The formal interviews, during which four scientists question one student, are indeed rigorous, Westinghouse officials say, and it is no accident that the judges ask questions far beyond what even an unusually knowledgeable high-school student might know. "They want to see how they approach the question," says Robert Henderson of the company's public-relations office, noting that in science, the process of arriving at a conclusion is as important as the conclusion.
Celeste A. Ewalt, a student at Central Catholic High School in Lafayette, Ind., reached her conclusions after studying first-hand the phenomenon she chose to explore--explosions in grain elevators. She has finished setting up her exhibit, and is polishing the blue plastic frame, to which she has pinned diagrams and photographs of the model grain elevators.
For the past three years, she has worked on developing a system to prevent secondary explosions in grain elevators, which are frequently more destructive than the initial explosion. Explosions in grain elevators are not something that New York City students, for example, would have occasion to know or care about. But in Indiana and across the Midwest, they are relatively common, and Ms. Ewalt became interested after hearing many news reports about them.
"You have to know where it [the explosion] starts," Ms. Ewalt explains. "I wanted to see the area where it started and talk to the people who were there. I could get a lot of that from a book, but I wanted to know for myself. I thought that first-hand knowledge would be better."
A Model That Reacts to Pressure
Working in her basement, with help from her father on some of the wiring and construction problems, Ms. Ewalt built a model that reacts to the pressure generated by an explosion by releasing a substance that will suppress the explosion before it has time to spread.
She started with an idea of how a model of this sort might work, she says, but modified her plans in the process of creating one. "You can't go into it thinking, 'It'll go like that,"' she says. "You should start out with the basic idea, but inevitably, it strays a lot."
There were, she says, "several times when I could have given up," when unexpected results frustrated her progress. "But you can't do that, you have to keep going to see if it will work or it won't."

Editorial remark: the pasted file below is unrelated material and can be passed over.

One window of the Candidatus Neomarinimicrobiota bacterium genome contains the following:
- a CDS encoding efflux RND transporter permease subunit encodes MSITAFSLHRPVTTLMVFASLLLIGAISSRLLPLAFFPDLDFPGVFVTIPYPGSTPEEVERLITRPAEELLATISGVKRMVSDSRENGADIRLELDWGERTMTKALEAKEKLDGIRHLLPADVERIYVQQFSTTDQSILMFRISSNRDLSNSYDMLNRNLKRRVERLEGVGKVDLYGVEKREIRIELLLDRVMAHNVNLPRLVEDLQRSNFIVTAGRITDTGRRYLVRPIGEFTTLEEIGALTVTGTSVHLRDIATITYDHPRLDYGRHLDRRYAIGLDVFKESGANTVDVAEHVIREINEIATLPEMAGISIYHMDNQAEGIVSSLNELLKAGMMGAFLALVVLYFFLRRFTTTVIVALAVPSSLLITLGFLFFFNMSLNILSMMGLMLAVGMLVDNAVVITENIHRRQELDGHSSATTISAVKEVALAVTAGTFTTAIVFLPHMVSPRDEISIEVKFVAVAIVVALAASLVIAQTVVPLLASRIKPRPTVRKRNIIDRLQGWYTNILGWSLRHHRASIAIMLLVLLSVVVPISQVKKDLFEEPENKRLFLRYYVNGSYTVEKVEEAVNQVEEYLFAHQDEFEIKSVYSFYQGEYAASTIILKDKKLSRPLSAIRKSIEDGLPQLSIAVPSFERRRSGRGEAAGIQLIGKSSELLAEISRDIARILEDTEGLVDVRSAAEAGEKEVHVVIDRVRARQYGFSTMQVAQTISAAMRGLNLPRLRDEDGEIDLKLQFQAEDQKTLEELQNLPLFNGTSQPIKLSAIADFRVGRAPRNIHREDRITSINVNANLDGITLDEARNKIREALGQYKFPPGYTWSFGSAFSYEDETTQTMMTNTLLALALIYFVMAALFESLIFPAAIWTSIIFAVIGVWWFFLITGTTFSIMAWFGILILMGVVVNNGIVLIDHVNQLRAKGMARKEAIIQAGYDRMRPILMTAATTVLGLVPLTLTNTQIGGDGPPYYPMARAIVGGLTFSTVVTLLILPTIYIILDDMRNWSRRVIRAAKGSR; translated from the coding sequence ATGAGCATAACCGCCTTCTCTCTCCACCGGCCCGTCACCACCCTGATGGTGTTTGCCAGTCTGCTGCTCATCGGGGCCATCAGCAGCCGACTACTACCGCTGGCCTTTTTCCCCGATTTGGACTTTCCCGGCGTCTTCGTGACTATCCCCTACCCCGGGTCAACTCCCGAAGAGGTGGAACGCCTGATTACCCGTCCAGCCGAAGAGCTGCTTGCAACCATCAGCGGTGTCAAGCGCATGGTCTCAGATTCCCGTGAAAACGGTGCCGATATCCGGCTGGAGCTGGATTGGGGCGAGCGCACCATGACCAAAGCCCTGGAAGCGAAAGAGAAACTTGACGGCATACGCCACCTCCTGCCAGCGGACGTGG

The experiment requires physical as well as intellectual care. "Several times I got a nice flame and almost burned my hair," Ms. Ewalt says. She plans to construct another model when she returns home. "If it doesn't work, it could very well blow up in my face. So I'd better be careful."
Some of the finalists, like Ms. Ewalt, worked alone; others worked with science teachers in school; some were able to work with university researchers in laboratories equipped with the latest and most sophisticated equipment.
"This would be impossible to do in a high-school lab," says Michelle H. Schiffer, who found a mentor, Dr. John Shinsky, at Albert Einstein College of Medicine in New York City, to help with her recombinant dna project. "It was the greatest opportunity. He's the sort of guy who was always there for you."
The students are interested in winning, but many acknowledge that the competition is extremely stiff. Ms. Ewalt, a veteran of many science fairs, says that this is the first one in which virtually all of the other participants seem more well qualified than she is. Their aspirations are high; many plan to attend Harvard, the Massachusetts Institute of Technology, or other highly selective schools.
But the knowledge that they are--and will continue to be--competitors does not prevent them from becoming friends and from sharing one another's triumphs. On the final day of their stay in Washington, the scholarship recipients are announced.
When the moderator reads the name of Paul Ning, a student at New York's Bronx High School of Science, as the first-place winner, his friend and co-finalist from the school jumps up and shouts. Then, two students lift Mr. Ning on their shoulders and carry him up to receive his trophy.